Two health agencies in Australia are investigating a cluster of hepatitis A infections in the South Korean community.
The Australian Capital Territory (ACT) Health Directorate and New South Wales (NSW) Health reported eight adults of South Korean heritage have been affected since June. Most of them did not report recent overseas travel.
Those sick live in South Eastern Sydney, Northern Sydney, and Western Sydney.
Australia has a low incidence of hepatitis A and outbreaks are usually linked to eating contaminated food or person-to-person spread. However, so far the investigation has not connected any specific food to the infections. South Korea, where hepatitis A is usually rare, is experiencing a large outbreak with more than 11,000 cases reported so far this year.
Hygiene and vaccination advice
The ACT Health Directorate reminded the South Korean community in Canberra and anyone traveling to South Korea of the importance of vaccination prior to travel and good hand hygiene to reduce the risk of spread.
Two doses of vaccine prevent infection, and at least one dose is strongly recommended prior to travel to countries where hepatitis A poses a risk.
Dr. Vicky Sheppeard, director communicable diseases at NSW Health, said the agency is working with the NSW Food Authority to determine whether cases are linked to a food source.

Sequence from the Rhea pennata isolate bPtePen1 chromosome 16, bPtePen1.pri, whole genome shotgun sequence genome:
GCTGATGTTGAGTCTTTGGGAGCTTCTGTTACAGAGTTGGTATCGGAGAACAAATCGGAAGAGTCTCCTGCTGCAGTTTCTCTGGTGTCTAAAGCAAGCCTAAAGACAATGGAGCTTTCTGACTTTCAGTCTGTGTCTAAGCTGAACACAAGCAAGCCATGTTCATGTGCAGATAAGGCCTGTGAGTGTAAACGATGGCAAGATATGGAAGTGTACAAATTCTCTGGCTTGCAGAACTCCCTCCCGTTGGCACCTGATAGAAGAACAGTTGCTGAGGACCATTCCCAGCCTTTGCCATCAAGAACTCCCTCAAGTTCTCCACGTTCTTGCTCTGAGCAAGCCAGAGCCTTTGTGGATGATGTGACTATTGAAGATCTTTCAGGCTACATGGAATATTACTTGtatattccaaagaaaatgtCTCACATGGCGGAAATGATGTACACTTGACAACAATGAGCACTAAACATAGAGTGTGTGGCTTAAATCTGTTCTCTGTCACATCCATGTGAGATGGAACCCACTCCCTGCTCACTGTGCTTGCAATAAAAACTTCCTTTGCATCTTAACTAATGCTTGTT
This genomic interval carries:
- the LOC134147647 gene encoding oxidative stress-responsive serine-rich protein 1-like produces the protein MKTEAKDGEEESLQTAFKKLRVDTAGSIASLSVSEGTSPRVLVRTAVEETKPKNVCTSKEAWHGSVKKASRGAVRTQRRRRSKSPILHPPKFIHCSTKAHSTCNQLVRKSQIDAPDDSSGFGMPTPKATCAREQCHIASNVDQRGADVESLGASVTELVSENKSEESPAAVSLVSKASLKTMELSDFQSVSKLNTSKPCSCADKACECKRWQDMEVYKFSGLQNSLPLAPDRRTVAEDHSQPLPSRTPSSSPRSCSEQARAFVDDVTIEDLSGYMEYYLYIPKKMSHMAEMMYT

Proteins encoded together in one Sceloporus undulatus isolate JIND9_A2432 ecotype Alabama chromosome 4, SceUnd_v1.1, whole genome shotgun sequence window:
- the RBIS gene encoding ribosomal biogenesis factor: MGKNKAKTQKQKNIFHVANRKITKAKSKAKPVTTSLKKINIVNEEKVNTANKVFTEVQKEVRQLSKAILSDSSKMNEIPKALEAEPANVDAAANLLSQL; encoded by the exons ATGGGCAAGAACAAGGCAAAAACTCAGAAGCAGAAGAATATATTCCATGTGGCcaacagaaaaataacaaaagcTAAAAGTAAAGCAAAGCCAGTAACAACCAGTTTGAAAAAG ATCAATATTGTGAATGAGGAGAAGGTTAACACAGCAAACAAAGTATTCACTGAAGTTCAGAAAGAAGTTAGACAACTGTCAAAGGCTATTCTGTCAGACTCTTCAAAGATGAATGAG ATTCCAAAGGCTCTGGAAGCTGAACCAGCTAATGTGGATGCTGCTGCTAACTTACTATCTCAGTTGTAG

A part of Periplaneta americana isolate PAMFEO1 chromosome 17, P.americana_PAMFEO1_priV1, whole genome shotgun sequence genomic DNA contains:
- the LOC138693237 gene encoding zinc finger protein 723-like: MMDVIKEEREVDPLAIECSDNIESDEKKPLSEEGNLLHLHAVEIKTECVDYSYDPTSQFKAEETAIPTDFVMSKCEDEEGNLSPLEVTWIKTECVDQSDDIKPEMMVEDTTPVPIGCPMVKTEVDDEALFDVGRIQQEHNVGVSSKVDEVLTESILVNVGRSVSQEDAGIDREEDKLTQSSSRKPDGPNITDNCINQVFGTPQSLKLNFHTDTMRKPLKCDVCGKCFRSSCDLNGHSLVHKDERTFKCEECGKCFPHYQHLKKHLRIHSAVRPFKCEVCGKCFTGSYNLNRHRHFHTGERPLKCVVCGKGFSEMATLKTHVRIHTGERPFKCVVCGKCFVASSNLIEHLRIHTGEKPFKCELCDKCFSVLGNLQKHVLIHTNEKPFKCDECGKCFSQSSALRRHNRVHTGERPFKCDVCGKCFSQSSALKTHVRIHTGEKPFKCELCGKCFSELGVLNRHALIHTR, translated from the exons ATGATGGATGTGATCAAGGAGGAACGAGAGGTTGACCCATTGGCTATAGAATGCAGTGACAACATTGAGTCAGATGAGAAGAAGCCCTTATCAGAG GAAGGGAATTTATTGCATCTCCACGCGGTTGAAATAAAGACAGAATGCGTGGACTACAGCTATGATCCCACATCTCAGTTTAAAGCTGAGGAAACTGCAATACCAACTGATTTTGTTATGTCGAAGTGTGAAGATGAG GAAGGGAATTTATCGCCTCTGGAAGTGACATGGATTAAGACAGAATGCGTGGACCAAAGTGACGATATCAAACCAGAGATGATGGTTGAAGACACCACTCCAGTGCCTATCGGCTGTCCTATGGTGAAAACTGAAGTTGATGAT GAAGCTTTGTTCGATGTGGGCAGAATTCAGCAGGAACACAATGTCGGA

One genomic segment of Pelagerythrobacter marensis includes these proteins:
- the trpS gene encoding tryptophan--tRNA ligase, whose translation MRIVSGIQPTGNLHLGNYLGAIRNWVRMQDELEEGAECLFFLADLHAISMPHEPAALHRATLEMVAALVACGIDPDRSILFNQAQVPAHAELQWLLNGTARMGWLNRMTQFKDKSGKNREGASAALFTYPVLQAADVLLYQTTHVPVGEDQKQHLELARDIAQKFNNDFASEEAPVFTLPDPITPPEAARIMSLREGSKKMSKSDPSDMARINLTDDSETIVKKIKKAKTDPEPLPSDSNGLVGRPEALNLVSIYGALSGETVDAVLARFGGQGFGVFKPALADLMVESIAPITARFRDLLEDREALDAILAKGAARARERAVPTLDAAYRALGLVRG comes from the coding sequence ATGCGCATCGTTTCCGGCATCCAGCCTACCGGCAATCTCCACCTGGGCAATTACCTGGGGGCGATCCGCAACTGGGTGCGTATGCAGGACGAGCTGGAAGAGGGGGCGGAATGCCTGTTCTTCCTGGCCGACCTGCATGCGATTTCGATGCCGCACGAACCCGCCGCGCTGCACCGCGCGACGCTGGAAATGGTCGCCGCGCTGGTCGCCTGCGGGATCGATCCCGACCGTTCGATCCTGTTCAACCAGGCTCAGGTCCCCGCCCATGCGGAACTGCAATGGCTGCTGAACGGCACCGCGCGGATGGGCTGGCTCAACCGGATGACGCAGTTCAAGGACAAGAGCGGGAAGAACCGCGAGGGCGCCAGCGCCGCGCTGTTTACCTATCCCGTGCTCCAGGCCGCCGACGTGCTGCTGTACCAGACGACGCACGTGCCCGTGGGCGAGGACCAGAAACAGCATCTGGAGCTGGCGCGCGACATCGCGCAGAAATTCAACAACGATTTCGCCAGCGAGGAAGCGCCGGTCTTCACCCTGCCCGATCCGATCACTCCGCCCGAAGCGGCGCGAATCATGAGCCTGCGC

“Hepatitis A is caused by a virus that spreads in contaminated food or through poor hygiene. Symptoms may be very mild, especially in young children, but anyone with symptoms should see their doctor right away and not handle food for other people,” she said.
“Hepatitis A can easily spread from person to person, which is a real risk among the South Korean community in Sydney at present, so we are urging people to take particular care with hygiene. This includes washing hands thoroughly in soap and water for at least 15 seconds and drying them thoroughly.”
The Centers for Disease Control and Prevention (CDC) in the United States recently revealed that 29 states have reported 24,280 hepatitis A illnesses since 2016 with 14,525 or 60 percent requiring hospitalization and 236 people have died.
Symptoms include feeling unwell, tiredness, fever, nausea, lack of appetite, abdominal discomfort, and joint pain, followed by dark urine, pale stools, and jaundice (yellowing of the eyeballs and skin).
Illness is usually mild and lasts one to three weeks. Small children who become infected usually have no symptoms. The period between exposure to the virus and the development of symptoms is usually about four weeks but can range from two to seven weeks.
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